The prevailing attitude among fitness buffs seems to be that the more you put into your exercise effort, the more you'll get out of it; as the motto goes, "no pain, no gain." But if your goal is to build lean muscle, the amount of time you devote to rest is actually just as important as the time spent lifting weights. In fact, not giving your body adequate rest between workouts can actually hinder muscle growth, because the rest time is when your muscles repair themselves and pack on a few more fibers.
If you're looking to build muscle, your body needs anywhere from 48 to 72 hours to fully recover from a strength workout. The exact amount of time depends on both the intensity of the exercise and the muscles targeted. The tougher your sweat session, the more rest your body needs, so don't hesitate to take the couch potato route the day after a grueling workout. Rest time also depends on which part of your body is feeling the burn; large muscle groups -- such as the quads and hamstrings -- need more rest than smaller muscle groups, reports Julia Valentour of the American Council on Exercise.
Why Rest Matters
When your motivation level is at its highest, it can be tempting to skimp on rest days in hopes of attaining that lean bikini body sooner. But trading rest for more exercise is counterproductive, since your body uses those rest periods to grow muscle. During a tough strength workout, muscle fibers are broken down; in the hours of rest that follow, your body works to rebuild and repair those fibers, and it's this repair process that actually builds larger and stronger muscles. So even if the most grueling activity you do on your off days is take a shower, your body is still hard at work growing muscle.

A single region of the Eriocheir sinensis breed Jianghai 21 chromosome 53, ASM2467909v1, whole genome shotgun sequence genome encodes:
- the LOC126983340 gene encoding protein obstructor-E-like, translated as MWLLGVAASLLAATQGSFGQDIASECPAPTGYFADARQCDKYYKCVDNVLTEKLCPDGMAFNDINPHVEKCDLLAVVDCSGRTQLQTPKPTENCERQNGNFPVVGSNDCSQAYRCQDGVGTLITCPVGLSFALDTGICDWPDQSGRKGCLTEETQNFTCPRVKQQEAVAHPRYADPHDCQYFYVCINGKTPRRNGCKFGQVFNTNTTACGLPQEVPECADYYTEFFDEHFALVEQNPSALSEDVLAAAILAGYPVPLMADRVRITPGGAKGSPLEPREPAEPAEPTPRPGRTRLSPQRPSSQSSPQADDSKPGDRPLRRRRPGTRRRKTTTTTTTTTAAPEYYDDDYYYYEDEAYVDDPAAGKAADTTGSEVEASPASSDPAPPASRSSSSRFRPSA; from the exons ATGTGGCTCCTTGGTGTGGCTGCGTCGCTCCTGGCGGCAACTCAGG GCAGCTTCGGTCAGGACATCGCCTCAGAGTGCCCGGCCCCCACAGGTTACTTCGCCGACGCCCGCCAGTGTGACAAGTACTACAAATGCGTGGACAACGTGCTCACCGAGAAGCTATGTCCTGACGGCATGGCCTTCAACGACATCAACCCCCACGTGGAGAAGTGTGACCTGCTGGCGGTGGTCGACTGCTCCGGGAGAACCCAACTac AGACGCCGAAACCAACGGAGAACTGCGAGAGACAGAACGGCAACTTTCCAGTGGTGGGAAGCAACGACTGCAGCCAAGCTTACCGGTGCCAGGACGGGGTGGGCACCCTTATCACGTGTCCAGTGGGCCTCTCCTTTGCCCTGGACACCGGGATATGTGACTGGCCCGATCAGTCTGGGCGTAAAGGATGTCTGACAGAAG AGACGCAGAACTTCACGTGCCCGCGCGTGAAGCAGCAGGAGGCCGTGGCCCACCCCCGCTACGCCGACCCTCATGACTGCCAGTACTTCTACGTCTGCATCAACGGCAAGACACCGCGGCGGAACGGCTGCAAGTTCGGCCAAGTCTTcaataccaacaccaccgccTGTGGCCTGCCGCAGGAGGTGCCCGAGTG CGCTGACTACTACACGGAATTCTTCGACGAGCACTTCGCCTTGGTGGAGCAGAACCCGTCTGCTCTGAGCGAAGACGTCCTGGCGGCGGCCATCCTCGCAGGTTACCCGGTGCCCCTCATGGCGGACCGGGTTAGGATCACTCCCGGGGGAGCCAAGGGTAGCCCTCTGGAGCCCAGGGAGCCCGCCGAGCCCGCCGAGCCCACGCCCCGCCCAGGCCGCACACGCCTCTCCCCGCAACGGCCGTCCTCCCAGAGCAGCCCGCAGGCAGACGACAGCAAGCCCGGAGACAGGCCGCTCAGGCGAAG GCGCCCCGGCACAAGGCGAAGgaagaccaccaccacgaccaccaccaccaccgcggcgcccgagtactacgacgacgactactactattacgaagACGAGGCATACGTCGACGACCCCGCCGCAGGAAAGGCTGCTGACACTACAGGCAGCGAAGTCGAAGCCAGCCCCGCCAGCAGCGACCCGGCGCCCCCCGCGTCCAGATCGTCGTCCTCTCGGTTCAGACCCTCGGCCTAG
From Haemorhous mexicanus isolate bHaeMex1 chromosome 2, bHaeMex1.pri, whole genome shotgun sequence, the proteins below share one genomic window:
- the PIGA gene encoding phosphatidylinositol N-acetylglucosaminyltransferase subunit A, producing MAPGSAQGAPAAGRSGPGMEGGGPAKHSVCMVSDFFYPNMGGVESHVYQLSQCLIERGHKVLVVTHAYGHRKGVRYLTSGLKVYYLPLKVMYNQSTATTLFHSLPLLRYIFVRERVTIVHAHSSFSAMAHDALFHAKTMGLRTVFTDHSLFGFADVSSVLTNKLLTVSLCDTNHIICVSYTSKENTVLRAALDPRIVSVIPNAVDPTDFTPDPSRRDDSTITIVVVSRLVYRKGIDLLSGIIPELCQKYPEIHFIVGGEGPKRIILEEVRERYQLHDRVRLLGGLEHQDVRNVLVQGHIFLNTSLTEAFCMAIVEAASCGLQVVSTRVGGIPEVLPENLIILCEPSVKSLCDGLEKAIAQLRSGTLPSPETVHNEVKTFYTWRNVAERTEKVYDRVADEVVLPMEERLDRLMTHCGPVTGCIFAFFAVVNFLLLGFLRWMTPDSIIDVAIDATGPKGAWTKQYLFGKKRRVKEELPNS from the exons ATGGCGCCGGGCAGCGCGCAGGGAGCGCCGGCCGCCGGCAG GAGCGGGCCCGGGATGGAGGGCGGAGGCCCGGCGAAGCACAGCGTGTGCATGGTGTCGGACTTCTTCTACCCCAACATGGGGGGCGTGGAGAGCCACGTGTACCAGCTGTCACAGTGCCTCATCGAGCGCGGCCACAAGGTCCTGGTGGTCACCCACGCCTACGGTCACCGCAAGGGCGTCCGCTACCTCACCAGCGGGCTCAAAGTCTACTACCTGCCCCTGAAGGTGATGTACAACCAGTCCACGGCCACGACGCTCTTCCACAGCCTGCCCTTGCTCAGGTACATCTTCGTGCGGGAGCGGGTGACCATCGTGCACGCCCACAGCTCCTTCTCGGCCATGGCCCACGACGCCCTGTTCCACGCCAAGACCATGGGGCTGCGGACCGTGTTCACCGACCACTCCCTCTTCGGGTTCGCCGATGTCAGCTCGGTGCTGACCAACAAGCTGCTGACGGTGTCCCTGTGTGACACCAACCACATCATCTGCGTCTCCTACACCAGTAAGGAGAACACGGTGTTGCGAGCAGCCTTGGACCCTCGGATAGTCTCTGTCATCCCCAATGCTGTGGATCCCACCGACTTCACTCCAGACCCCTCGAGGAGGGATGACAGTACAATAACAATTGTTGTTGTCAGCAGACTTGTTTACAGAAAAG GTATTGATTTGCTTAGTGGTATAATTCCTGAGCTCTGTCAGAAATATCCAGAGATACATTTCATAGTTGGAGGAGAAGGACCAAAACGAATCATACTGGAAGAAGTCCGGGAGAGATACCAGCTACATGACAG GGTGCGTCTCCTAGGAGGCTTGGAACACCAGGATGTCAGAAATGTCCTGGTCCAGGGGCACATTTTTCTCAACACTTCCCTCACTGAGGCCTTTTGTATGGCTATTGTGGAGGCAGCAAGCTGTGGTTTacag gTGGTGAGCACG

Factoring In Cardio
While your muscles need at least 48 hours to recover from a strength workout, that doesn't mean you can't indulge your inner gym rat in the meantime. In fact, if cardio is part of your usual fitness routine, the best time to break a sweat is on those weight-free days. That's because you'll experience less muscle growth if you combine both types of exercise in one day than if your strength-training days include no cardio, according to information from Columbia University.
Putting It All Together
Two or more days of rest may sound like a lot if you're used to lifting weights most days of the week, but even that requirement still affords you plenty of flexibility when it comes to customizing your fitness routine. If you tend toward full-body workouts, you'll need at least one weight-free day in between. But if you want to strength train two or more days in a row, try split routines; with splits, you target the upper and lower body on separate days so you can lift weights on consecutive days while still giving individual muscles the rest they need.
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